The Barcelona Cookbook: A Celebration of Food, Wine and Life. Sasa Mahr-Batuz, Andy Pforzheimer. Andrews McMeel Publishing, $29.99 (224p) ISBN 978-0740773945
A cookbook about Barcelona? With recipes of all those great things I ate when I was there this spring? When I first heard about 'The Barcelona Cookbook' that's exactly what I thought. Then when I received it for review I discovered that it wasn't that at all. Instead it's a cookbook based on a Connecticut restaurant group: Barcelona Wine Bar and Restaurants. The concept is tapas and wine; the restaurants have been around since 1996. The book's subtitle is: A Celebration of Food, Wine and Life. When co-owners Sasa Mahr-Batuz and Andy Pforzheimer opened their first restaurant they decided to name it after the city of Barcelona because of its vibrancy, and colorful lifestyle -- its 'cosmopolitan, pan-European' feel. They wanted to evoke the feeling of eating in a restaurant along the Mediterranean coast. However, the dishes served in the restaurants, and the recipes used in the cookbook, are not solely Catalan or Mediterranean. Mahr-Batuz and Pforzheimer have traveled to Spain often so the dishes on the restaurant menus come from all over Spain, or are Spanish-influenced; Mahr-Batuz is originally from Argentina so there are Argentinian influenced dishes as well.
When I first read through the book I was surprised and pleased to see that Chef Pforzheimer gave credit to Chef Jeremiah Tower, and the Stars restaurant chefs, for teaching him hands on skills he would later use in a successful career as a chef and restaurant owner. Being that I also worked in and have an association with Chef Tower and Stars it was a comfort to see that. I knew right away he had a good cooking pedigree. I was also happy to see that Chef Pforzheimer's menu choices are influenced by what is available from local farmers and farmers markets. Another area I believe in strongly: living life locally.
I have found with other restaurant cookbooks that the recipes don't always work. It can be difficult to translate dishes made in a professional setting to the page for the home cook. Professional chefs cook differently than the home cook; they also have different equipment at their disposal. I didn't find that to be the case in the recipes I tried from 'The Barcelona Cookbook.' The recipes worked just fine. I chose to try recipes that I had recently eaten in Barcelona -- to see how they measured up. One of my favorite dishes on that trip was patatas bravas -- olive oil fried potatoes served with a spicy mayonnaise. It's a very simple dish and the cookbook's recipe for 'Catalan Potatoes Bravas' measured up perfectly. I was momentarily transported back to my favorite tapas bar in Barcelona. Being that it is currently summer I have been overwhelmed with farmer's market produce; needing to use up all those pesky organic tomatoes I made the 'Barcelona Gazpacho.' An easy recipe to follow and execute, and the added touch of a garnish of day old bread, scallions, cucumbers and green peppers made this cold soup exceptional. Since meat is almost a national pastime in Spain I decided to try a recipe for grilled steak: 'Steak Paillard.' The recipe includes a delicious bell pepper and tomato vinaigrette that is spooned over the grilled meat, as well as fried potatoes. Simple, basic and a perfect summer evening meal.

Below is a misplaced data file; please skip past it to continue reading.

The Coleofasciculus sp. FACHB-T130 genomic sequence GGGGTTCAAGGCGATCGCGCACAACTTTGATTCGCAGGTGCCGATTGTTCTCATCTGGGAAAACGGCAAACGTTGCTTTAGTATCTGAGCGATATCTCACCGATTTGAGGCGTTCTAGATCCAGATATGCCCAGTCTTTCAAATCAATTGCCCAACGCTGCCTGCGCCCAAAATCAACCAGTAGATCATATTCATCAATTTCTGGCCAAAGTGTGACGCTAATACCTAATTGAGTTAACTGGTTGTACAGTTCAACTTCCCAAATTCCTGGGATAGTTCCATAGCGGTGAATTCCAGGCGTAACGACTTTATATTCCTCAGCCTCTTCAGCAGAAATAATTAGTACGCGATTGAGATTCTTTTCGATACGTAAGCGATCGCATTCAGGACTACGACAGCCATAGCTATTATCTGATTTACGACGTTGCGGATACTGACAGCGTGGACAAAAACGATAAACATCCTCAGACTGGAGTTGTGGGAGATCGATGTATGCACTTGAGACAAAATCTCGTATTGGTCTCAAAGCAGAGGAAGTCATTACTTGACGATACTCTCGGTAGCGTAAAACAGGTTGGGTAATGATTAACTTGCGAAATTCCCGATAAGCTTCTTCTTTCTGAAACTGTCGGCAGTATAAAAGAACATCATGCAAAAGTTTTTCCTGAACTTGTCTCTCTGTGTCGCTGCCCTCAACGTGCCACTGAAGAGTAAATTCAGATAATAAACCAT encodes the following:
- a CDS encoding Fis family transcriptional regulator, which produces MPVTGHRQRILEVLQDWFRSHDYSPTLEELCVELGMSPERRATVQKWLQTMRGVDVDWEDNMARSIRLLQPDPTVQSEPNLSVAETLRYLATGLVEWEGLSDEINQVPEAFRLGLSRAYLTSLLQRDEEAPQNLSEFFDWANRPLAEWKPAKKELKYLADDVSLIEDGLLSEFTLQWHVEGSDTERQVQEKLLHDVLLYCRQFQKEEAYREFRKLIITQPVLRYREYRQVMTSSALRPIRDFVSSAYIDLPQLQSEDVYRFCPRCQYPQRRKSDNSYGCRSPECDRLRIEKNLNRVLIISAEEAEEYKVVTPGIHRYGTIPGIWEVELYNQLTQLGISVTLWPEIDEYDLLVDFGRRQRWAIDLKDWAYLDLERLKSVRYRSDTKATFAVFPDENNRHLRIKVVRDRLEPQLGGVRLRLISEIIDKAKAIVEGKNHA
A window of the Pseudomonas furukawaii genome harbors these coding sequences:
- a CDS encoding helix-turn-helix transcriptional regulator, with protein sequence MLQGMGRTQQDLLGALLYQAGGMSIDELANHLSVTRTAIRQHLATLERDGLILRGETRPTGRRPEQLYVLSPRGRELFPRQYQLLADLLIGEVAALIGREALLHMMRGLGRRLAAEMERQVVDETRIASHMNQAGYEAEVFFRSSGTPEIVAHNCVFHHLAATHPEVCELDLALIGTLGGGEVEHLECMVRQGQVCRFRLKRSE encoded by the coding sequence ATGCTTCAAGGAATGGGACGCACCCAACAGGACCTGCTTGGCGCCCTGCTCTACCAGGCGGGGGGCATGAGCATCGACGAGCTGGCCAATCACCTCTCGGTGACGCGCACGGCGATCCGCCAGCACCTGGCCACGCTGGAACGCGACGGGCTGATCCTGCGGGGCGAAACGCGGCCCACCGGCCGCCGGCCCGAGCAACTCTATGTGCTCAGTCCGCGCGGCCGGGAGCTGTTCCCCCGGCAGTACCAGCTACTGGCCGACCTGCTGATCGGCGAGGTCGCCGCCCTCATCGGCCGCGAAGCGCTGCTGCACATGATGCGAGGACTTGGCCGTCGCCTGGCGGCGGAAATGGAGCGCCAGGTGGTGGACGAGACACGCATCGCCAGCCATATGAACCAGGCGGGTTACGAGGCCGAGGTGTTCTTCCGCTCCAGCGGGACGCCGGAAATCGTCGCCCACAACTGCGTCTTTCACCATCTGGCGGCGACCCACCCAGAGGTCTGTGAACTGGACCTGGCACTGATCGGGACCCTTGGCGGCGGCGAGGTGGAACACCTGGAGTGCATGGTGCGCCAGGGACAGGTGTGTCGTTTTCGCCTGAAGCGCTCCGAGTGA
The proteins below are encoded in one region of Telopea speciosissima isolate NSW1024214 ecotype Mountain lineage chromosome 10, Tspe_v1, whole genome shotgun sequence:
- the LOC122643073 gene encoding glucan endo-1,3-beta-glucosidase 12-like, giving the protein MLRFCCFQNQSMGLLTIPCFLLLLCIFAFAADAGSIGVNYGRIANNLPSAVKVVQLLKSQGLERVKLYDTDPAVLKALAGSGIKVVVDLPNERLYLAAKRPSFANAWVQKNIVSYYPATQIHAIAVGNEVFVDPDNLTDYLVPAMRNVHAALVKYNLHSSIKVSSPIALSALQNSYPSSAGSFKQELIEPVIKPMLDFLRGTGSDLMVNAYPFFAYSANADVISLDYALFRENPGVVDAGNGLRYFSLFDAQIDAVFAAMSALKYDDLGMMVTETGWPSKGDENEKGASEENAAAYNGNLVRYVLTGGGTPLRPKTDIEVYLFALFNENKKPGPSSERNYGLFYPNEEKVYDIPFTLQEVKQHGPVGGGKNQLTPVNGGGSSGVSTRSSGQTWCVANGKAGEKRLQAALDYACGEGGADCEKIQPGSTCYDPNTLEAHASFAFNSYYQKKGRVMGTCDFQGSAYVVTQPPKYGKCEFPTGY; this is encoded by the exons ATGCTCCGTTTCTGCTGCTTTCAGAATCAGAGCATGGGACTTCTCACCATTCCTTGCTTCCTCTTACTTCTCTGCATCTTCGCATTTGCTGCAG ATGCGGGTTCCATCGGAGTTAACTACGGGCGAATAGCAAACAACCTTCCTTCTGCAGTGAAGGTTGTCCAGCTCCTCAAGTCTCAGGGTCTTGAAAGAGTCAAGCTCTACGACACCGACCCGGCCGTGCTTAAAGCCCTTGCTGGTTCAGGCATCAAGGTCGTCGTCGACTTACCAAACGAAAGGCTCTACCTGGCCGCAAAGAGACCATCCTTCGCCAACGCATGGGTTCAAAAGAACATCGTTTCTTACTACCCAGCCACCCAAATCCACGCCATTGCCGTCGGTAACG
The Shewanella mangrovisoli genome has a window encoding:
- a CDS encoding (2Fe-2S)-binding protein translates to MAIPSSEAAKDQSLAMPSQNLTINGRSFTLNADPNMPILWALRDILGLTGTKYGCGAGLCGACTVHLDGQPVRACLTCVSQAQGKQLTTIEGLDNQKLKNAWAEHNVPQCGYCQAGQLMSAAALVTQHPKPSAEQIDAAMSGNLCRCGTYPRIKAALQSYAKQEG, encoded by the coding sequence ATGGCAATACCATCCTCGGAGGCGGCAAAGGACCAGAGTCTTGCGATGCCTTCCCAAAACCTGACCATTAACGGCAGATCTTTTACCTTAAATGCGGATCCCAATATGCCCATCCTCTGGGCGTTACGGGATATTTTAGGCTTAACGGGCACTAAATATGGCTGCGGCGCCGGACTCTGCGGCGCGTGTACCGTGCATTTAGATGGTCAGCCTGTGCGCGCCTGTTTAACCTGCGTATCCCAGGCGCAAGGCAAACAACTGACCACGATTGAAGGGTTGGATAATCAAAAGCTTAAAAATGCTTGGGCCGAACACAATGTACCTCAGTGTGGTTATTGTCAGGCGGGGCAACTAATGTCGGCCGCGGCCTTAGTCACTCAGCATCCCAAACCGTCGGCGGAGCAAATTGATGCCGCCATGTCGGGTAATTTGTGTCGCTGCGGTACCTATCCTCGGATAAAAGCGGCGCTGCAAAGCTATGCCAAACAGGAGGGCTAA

To me the book echoes what Andy and Sasa seemed to have set out to do in their restaurants: offer a fun, festive, colorful place to eat well-prepared food, drink great cocktails, and taste good wine. The book has a similar feel. The color photos are plentiful and well shot; a mixture of ingredients, dishes, kitchen and dining scenes from the restaurants, and photos of Spain. The two men state that the restaurants are foremost about entertaining people; sections of the book are devoted to throwing parties. There's a whole chapter on cocktails and wine. Interspersed throughout are little histories and commentaries on Spanish food, wine, cheese, cured meats, trips to Spain, and the city of Barcelona, among others. They also include recipes for a number of stock Spanish dishes: sangria, cazuela, albondigas, zarzuela, romesco sauce, paella, gazpacho, arroz con leche and others. Well explained cooking techniques for many of the dishes are added value. Looking at the dishes, the recipes, and the ingredient lists that include such things as olive oil, garlic, tomatoes, paprika, cured meats, seafood, and saffron rice I could easily smell and taste the food, and was almost transported back to Spain.
The book covers a lot of ground, and if I was going to offer any criticism that might be it; there's a lot contained in its 202 pages. It might also suffer from a bit of an identity crisis in that I did think it was a cookbook about food from Barcelona; and it does veer away from strictly Spanish food to include dishes from South America. Once the reader understands what the restaurants are about that is easily overlooked. And if one is looking for a serious Spanish food cookbook, this is it. It has most of what you would want and need plus more. I do wish there was a recipe for one of my favorite Spanish tapas dishes: Padrón peppers. But there is enough else to make this a worthy addition to any cook's bookshelf.
My Status: going on vacation for a week to Guerneville-Russian River-Sonoma County. Lunch at pork store Black Pig Meat Co. and restaurant Bovolo in Healdsburg; dinner at Zazu Restaurant & Farm in Santa Rosa; wine tasting at Chalk Hill, Hop Kiln, others in the Alexander Valley, Healdsburg and Sonoma County; canoeing on the Russian River, and more...
Upcoming Posts: 'gleaning,' or the act of gathering public produce, or leftover farmer's market produce, and giving it to the poor, needy and hungry. A history of the movement, and the groups that are actively involved in it.